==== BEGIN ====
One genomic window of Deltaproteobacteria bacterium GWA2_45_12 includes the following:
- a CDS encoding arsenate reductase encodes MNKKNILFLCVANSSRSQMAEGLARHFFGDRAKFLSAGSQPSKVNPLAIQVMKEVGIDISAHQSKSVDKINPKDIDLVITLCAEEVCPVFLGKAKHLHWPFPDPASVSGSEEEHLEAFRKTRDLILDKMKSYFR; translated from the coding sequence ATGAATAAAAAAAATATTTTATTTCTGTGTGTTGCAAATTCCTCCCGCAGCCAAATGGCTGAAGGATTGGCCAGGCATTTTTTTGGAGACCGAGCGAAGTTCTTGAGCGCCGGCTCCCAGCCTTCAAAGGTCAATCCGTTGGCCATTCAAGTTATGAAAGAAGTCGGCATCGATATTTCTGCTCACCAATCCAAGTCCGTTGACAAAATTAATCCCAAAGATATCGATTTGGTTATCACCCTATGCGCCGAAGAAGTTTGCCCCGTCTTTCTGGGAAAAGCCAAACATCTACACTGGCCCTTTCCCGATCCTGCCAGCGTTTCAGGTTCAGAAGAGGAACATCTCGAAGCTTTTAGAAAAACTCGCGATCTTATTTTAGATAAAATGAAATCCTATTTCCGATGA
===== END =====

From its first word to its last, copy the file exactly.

One genomic window of Deltaproteobacteria bacterium GWA2_45_12 includes the following:
- a CDS encoding arsenate reductase encodes MNKKNILFLCVANSSRSQMAEGLARHFFGDRAKFLSAGSQPSKVNPLAIQVMKEVGIDISAHQSKSVDKINPKDIDLVITLCAEEVCPVFLGKAKHLHWPFPDPASVSGSEEEHLEAFRKTRDLILDKMKSYFR; translated from the coding sequence ATGAATAAAAAAAATATTTTATTTCTGTGTGTTGCAAATTCCTCCCGCAGCCAAATGGCTGAAGGATTGGCCAGGCATTTTTTTGGAGACCGAGCGAAGTTCTTGAGCGCCGGCTCCCAGCCTTCAAAGGTCAATCCGTTGGCCATTCAAGTTATGAAAGAAGTCGGCATCGATATTTCTGCTCACCAATCCAAGTCCGTTGACAAAATTAATCCCAAAGATATCGATTTGGTTATCACCCTATGCGCCGAAGAAGTTTGCCCCGTCTTTCTGGGAAAAGCCAAACATCTACACTGGCCCTTTCCCGATCCTGCCAGCGTTTCAGGTTCAGAAGAGGAACATCTCGAAGCTTTTAGAAAAACTCGCGATCTTATTTTAGATAAAATGAAATCCTATTTCCGATGA